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Editorials

In this Jan. 21, 2018, file photo, lights shine inside the U.S. Capitol Building as night falls in Washington. (AP Photo/J. David Ake) ** FILE **

A privilege, not a right

No nation is more confused over who, why and how someone may cross its borders than the “nation of immigrants.” America’s confusion is largely the work of men and women who would get lost on a highway with no exits. Common sense, an uncommonly precious leadership quality, is the compass that points the way toward an immigration policy based on respect for the law. Common sense, alas, suffers a sharp discount in our present day.

In this May 21, 2017, file photo, President Donald Trump, right, holds a bilateral meeting with Qatar's Emir Sheikh Tamim Bin Hamad Al-Thani, in Riyadh, Saudi Arabia. Trump sided with Saudi Arabia and other Arab countries Tuesday in a deepening diplomatic crisis with Qatar, appearing to endorse the accusation that the oil-rich Persian Gulf nation is funding terrorist groups. (AP Photo/Evan Vucci, File)

Peace in the Middle East

Donald Trump isn’t the first man to point out that life in the Middle East is built largely on a mirage of fantasy and resentment. But he is the first man in a long time to do something about it. Moving the U.S. Embassy from Tel Aviv to Jerusalem is simply a long-overdue recognition of the reality that Jerusalem is the capital of Israel, and the Jews aren’t going anywhere.

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President Donald Trump and French President Emmanuel Macron walk from the Oval Office to a tree planting ceremony on the South Lawn at the White House in Washington, Monday, April 23, 2018. (AP Photo/Manuel Balce Ceneta)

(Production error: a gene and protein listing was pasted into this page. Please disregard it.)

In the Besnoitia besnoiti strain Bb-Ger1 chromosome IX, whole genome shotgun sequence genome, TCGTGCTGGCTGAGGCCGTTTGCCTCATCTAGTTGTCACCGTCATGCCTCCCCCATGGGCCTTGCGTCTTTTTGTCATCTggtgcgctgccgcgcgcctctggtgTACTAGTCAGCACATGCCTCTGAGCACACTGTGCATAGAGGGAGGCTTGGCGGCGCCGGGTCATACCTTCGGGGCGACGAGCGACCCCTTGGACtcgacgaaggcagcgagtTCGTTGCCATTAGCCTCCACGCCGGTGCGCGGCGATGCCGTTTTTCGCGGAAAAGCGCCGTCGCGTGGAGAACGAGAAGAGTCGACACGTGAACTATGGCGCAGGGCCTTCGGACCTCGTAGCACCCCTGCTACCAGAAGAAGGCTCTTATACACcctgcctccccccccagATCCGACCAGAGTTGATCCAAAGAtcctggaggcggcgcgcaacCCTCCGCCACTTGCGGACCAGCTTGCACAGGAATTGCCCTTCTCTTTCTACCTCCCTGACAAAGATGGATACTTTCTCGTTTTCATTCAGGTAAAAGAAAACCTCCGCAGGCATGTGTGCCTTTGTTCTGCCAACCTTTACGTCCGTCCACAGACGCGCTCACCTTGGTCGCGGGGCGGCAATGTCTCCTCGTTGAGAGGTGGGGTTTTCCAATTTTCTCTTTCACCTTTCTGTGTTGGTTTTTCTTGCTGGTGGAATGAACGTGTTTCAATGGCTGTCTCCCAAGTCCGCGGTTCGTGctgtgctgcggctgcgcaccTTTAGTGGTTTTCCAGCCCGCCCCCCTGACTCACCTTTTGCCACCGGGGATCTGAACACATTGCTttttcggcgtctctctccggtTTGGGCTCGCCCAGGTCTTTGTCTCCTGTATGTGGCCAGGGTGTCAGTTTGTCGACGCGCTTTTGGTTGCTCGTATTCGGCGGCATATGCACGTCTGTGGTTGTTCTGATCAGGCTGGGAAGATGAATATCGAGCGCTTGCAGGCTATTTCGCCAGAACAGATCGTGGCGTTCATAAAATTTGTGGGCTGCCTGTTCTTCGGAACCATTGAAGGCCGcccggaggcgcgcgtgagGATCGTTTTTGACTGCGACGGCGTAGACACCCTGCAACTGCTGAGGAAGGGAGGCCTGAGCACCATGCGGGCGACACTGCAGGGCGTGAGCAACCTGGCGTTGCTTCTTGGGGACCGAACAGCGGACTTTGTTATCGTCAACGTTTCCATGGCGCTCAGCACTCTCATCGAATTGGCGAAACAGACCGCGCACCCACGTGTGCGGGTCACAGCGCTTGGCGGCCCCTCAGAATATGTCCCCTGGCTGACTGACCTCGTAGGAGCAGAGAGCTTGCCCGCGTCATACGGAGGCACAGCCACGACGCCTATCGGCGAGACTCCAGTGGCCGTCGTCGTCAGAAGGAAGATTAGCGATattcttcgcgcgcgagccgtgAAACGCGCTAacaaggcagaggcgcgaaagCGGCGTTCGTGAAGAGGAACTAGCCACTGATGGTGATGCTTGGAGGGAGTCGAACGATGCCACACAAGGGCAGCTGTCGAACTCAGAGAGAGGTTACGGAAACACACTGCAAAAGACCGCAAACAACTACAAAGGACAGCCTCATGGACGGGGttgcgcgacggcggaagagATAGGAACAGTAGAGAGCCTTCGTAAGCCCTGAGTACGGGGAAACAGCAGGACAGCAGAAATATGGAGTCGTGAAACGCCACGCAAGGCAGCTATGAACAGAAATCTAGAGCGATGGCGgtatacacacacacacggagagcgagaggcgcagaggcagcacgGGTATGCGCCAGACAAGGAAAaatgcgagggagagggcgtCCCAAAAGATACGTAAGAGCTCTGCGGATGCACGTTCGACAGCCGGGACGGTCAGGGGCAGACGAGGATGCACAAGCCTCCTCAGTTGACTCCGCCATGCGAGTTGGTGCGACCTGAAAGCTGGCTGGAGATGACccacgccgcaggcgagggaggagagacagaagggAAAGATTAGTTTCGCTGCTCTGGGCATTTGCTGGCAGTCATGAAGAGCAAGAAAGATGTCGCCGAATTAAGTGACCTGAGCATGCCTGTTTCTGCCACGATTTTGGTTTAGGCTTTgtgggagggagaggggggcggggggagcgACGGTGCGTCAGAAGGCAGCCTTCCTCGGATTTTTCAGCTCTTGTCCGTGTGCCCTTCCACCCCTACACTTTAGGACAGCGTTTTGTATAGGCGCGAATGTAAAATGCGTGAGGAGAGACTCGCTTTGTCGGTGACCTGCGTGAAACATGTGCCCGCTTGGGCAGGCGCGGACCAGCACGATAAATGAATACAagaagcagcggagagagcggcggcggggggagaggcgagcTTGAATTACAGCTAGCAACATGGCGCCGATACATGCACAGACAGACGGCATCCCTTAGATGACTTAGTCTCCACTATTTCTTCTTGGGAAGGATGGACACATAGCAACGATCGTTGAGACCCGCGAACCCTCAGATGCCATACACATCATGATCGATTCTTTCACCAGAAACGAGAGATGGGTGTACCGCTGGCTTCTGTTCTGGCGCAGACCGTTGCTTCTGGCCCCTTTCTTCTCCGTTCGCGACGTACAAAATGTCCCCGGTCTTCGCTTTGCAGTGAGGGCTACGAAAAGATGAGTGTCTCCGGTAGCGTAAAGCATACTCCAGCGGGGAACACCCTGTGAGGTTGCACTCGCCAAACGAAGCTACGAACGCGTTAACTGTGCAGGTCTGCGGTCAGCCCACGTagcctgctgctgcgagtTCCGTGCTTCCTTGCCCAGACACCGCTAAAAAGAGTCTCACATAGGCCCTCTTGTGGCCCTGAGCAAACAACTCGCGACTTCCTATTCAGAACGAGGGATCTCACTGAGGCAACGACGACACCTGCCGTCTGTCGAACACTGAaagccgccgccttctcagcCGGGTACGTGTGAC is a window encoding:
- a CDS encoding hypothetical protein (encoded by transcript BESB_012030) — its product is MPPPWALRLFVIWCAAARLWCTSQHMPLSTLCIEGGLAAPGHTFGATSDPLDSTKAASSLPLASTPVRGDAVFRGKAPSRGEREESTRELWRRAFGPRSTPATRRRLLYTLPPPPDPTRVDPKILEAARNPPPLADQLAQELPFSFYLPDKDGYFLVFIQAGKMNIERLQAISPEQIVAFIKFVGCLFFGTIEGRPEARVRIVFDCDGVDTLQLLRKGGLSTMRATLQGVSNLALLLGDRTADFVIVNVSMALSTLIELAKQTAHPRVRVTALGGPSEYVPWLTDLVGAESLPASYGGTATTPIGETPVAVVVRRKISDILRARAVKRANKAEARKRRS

To a real nuclear deal

Human events sometimes seem to spill across the globe without rhyme or reason, but occasionally events converge in harmonic fashion, revealing a stunning opportunity.

President Donald Trump and French President Emmanuel Macron embrace at the conclusion of a news conference in the East Room of the White House in Washington, Tuesday, April 24, 2018. (AP Photo/Andrew Harnik)

France remembers

Donald Trump's romance with Emmanuel Macron continued to blossom Tuesday when they planted a tree together on the White House lawn. The French president brought the sapling, a cutting from the European Sessile oak, with him from Paris.

Another hurdle cleared

Abad novelist couldn't make this up: American politicians who pretended to sing only from the hymnbook of peace now want to spoil the best opportunity in three generations to pacify the warmongers of North Korea, and turn back the tide of nuclear proliferation which threatens us all. Their fuzzy rationale is that the mover of the promising breakthrough is Donald Trump, and the imperative of his enemies to destroy his presidency must come first. Seldom have political differences become so untethered from the reality of the common good.

In this April 18, 2018 photo, President Donald Trump listens during a news conference with Japanese Prime Minister Shinzo Abe at Trump's private Mar-a-Lago club, in Palm Beach, Fla. The Democratic National Committee on Friday sued President Donald Trump's campaign, Trump's son, his son-in-law, the Russian Federation and WikiLeaks. The Democrats accuse the defendants of conspiring to help Trump win the 2016 presidential election after breaking into DNC computers and stealing tens of thousands of emails and documents. (AP Photo/Pablo Martinez Monsivais)

Death to the inflation tax

There's new interest in indexing the capital gains tax to account for inflation. This is something good for everyone that conservatives have been pushing for years. The White House is working now to determine whether the president has the legal authority to make this change in tax policy by his own hand. There's evidence that he can.

Chinese President Xi Jinping talks with Executive Chairman of the World Economic Forum Klaus Schwab during their meeting at the Great Hall of the People in Beijing Monday, April 16, 2018. (Naohiko Hatta/Pool Photo via AP)